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Great songs can transcend a lot. No matter what kind of crass commercialism is used to sell them, the hooks still grab you, the lyrics still make you smile, or contemplate, or cry.

The Monkees stand as one of the purest examples of this crassness, of the depths the entertainment industry will plunge to feed the gaping maw of its bottom line. By making a goofy TV show about a fake band that lifted the formula of the Beatles wholesale, TV and record executives could both make some quick dough without having to try so hard.

But at Sportsmen’s Tavern on Friday night, one of those ostensibly fake band members, Peter Tork, played chords and melodies that made all of that context irrelevant – songs that still aim straight for our hearts almost 50 years after they were written.

The 71-year-old multi-instrumentalist was the mop-toppiest Monkee, playing a character whose innocence and charm made him the Ringo to Davy Jones’s Paul. In real life, Tork is a soft-spoken, sarcastic troubadour-type; his solo acoustic set was soaked in his deep affection for old folk songs and the blues.

If you were looking for a taut run-through of Monkees hits, you would’ve been disappointed. This was a multimedia storytelling event as much as it was a concert. As Tork told us stories of listening to Burl Ives with his parents, struggling as a wet-behind-the-ears Greenwich Village folkie, and following his friend Stephen Stills’ suggestion that he attend a casting call for the show that would become The Monkees, corresponding photographs appeared on the screen above him.

It was a gold mine for any serious Monkees fan, if perhaps a little slow for somebody who just wanted to show up and sing along. Admittedly, the best moments usually involved Tork getting down to business. A snippet of the lovely folk song “The Fox” made me wish he had done the whole thing. Bluesy renditions of pop hits “Last Train to Clarksville” and “She Hangs Out” exposed their soulful bones. And a banjo-and-vocal cover of Jackie Wilson’s “(Your Love Keeps Lifting Me) Higher and Higher” was ragged, tender and true.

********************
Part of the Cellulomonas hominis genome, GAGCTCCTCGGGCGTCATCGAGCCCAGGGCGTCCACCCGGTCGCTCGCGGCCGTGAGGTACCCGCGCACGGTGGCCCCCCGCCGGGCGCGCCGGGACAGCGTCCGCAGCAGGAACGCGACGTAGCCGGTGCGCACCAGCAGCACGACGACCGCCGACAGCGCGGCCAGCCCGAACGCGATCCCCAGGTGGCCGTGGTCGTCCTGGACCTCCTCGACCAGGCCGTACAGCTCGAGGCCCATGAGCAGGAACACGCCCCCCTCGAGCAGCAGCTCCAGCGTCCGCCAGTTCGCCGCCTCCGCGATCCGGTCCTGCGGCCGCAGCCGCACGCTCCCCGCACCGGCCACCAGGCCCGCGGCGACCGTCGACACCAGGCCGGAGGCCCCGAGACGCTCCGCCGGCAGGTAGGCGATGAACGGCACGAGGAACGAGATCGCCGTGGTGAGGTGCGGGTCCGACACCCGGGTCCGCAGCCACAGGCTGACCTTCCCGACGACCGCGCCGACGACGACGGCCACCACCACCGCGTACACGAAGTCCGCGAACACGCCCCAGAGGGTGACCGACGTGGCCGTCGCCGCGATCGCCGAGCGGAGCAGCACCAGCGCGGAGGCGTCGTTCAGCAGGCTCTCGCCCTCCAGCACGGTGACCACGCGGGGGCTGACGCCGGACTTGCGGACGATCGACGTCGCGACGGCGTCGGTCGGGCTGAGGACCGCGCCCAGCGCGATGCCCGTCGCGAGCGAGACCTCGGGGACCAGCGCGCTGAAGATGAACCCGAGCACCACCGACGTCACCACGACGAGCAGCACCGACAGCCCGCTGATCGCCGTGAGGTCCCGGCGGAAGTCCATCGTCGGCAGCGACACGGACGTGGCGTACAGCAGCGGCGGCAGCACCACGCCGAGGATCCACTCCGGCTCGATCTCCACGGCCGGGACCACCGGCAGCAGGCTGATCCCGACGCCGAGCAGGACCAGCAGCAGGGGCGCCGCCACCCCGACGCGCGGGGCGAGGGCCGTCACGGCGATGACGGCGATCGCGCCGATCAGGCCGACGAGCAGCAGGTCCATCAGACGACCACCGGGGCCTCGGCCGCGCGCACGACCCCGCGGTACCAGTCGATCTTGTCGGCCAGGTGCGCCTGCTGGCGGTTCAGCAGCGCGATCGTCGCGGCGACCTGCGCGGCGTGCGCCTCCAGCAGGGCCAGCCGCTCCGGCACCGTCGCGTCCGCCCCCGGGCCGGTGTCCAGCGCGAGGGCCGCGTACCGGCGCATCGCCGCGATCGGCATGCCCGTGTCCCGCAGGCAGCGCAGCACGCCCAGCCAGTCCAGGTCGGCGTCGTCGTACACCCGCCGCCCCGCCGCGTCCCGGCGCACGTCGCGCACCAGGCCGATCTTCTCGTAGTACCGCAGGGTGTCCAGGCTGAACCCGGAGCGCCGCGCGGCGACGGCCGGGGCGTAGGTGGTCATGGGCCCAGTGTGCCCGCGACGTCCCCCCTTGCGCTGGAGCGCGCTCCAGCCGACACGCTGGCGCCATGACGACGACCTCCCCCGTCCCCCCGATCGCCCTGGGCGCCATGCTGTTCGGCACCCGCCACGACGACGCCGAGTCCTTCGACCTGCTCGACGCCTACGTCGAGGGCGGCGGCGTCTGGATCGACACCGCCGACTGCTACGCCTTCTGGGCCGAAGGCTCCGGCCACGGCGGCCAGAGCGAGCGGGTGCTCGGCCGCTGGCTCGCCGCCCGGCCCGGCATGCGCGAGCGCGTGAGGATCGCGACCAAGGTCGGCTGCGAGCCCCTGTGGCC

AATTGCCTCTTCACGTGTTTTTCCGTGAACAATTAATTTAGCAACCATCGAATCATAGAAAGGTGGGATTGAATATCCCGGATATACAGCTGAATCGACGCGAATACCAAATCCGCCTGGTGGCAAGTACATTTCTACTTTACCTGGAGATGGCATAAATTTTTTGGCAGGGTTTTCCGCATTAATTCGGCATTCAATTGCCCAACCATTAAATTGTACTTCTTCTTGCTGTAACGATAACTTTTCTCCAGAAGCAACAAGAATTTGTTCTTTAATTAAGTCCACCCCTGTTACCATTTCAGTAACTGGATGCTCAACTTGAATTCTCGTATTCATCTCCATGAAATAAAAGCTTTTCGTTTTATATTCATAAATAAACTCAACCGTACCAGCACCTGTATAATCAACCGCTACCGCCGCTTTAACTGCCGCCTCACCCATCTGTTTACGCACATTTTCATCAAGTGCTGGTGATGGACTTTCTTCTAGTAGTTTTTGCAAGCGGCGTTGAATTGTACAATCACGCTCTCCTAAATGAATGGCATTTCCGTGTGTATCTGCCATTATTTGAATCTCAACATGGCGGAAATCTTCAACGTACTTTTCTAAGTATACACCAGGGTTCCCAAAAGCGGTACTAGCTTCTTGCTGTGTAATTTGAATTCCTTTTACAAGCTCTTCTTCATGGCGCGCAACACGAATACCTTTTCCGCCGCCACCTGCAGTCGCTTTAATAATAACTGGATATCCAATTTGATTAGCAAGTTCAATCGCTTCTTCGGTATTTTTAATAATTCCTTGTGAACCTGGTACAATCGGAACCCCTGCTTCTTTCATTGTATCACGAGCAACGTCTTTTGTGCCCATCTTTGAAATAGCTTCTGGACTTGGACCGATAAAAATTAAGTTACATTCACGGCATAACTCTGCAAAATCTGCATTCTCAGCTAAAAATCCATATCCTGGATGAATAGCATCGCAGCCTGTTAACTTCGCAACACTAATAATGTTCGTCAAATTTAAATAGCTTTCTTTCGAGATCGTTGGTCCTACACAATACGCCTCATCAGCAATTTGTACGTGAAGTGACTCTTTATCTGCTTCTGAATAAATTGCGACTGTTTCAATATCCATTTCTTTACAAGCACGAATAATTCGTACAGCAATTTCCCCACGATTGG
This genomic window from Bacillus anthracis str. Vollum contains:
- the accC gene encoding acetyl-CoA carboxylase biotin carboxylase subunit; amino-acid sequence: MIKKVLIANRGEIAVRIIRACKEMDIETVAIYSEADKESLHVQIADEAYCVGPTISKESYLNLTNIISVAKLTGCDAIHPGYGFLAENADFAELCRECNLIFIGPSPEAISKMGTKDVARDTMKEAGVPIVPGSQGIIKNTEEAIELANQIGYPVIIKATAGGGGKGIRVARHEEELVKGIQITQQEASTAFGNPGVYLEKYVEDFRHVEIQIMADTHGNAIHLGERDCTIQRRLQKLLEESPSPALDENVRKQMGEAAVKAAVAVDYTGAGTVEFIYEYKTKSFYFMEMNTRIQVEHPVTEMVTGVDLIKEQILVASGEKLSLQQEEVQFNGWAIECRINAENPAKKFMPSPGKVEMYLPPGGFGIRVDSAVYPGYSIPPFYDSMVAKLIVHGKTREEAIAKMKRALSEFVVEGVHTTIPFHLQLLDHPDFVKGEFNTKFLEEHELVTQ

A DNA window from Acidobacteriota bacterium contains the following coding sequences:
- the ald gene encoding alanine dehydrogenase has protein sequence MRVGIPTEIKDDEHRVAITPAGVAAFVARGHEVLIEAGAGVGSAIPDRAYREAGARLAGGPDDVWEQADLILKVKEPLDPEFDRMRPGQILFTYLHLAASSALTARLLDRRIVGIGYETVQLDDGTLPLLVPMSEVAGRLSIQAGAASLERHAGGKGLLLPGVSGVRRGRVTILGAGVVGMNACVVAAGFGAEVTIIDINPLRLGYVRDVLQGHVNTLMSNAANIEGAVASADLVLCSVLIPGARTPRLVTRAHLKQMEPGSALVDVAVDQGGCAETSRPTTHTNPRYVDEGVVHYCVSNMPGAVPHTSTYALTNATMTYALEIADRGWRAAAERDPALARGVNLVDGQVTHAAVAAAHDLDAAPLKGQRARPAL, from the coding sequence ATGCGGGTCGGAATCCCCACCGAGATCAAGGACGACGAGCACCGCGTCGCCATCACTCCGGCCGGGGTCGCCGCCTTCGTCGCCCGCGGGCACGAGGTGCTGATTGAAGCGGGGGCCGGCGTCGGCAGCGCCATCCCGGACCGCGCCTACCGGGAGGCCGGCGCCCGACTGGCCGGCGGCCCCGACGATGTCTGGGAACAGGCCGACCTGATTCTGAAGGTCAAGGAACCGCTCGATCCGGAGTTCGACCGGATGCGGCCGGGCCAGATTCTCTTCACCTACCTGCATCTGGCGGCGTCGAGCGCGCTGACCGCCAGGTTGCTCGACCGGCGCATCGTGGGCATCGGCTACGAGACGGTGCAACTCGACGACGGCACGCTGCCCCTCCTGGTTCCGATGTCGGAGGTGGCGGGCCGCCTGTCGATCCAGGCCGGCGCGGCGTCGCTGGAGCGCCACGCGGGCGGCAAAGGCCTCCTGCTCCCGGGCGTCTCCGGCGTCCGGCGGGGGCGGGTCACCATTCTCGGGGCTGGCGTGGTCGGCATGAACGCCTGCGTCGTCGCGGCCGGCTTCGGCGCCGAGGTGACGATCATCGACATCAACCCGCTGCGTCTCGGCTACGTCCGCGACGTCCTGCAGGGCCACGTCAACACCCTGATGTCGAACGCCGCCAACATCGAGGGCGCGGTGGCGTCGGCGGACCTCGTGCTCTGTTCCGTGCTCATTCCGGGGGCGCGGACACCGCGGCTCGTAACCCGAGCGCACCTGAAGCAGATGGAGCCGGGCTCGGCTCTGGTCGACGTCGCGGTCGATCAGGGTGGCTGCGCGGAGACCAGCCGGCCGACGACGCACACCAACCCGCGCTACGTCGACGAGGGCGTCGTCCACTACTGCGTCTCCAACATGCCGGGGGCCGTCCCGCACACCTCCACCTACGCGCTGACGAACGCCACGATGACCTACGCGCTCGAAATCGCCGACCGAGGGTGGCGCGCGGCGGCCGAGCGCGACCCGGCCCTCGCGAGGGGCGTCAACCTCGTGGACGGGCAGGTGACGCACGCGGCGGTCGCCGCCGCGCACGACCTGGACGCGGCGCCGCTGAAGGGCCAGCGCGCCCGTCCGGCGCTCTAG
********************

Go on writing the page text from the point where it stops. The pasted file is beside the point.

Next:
Tork’s website quotes former opening act Jimi Hendrix as saying he was the “most talented Monkee,” but Friday’s set proved that he’s talented, period. Switching between acoustic guitar, banjo and keyboards, the goateed and bespectacled artist (who looks pretty much nothing like the Tork of Monkees days these days) oozed Americana, putting just the right kind of mustard on every chord progression and bluesy lick. His voice was more workmanlike than his playing, but it was invested with an earnestness that felt right.

And it didn’t hurt that he was pretty funny. In the middle of “Higher and Higher,” Tork tried to get the crowd to clap along. A bunch of folks started clapping on one and three.

“You don’t know what clapping is, do you?” he quipped.

There, in that moment, we got a solid idea of who Peter Tork is. He’s got the friendliness and humor of a Monkee, and the world-weariness of a septuagenarian in a small Buffalo club, who just wants a proper backbeat already. You don’t normally get this level of insight from a live show, so for people still in the throes of Monkeemania, this was a very special night indeed.